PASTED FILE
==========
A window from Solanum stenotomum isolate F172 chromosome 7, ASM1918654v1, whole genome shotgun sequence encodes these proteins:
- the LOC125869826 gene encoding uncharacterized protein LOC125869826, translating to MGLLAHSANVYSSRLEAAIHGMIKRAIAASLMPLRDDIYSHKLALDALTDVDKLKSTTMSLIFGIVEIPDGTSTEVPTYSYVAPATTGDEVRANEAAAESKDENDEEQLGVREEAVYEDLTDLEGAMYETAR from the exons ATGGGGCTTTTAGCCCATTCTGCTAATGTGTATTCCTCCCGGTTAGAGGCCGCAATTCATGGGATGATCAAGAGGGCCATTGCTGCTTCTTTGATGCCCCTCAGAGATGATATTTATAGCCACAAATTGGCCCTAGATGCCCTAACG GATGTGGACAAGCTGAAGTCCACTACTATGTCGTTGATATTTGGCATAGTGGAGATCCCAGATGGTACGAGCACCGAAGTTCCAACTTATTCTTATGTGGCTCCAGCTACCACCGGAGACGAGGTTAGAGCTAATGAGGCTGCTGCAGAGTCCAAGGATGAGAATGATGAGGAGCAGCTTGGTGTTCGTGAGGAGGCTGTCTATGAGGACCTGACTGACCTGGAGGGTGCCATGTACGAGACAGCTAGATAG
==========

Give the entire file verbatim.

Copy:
A window from Solanum stenotomum isolate F172 chromosome 7, ASM1918654v1, whole genome shotgun sequence encodes these proteins:
- the LOC125869826 gene encoding uncharacterized protein LOC125869826, translating to MGLLAHSANVYSSRLEAAIHGMIKRAIAASLMPLRDDIYSHKLALDALTDVDKLKSTTMSLIFGIVEIPDGTSTEVPTYSYVAPATTGDEVRANEAAAESKDENDEEQLGVREEAVYEDLTDLEGAMYETAR from the exons ATGGGGCTTTTAGCCCATTCTGCTAATGTGTATTCCTCCCGGTTAGAGGCCGCAATTCATGGGATGATCAAGAGGGCCATTGCTGCTTCTTTGATGCCCCTCAGAGATGATATTTATAGCCACAAATTGGCCCTAGATGCCCTAACG GATGTGGACAAGCTGAAGTCCACTACTATGTCGTTGATATTTGGCATAGTGGAGATCCCAGATGGTACGAGCACCGAAGTTCCAACTTATTCTTATGTGGCTCCAGCTACCACCGGAGACGAGGTTAGAGCTAATGAGGCTGCTGCAGAGTCCAAGGATGAGAATGATGAGGAGCAGCTTGGTGTTCGTGAGGAGGCTGTCTATGAGGACCTGACTGACCTGGAGGGTGCCATGTACGAGACAGCTAGATAG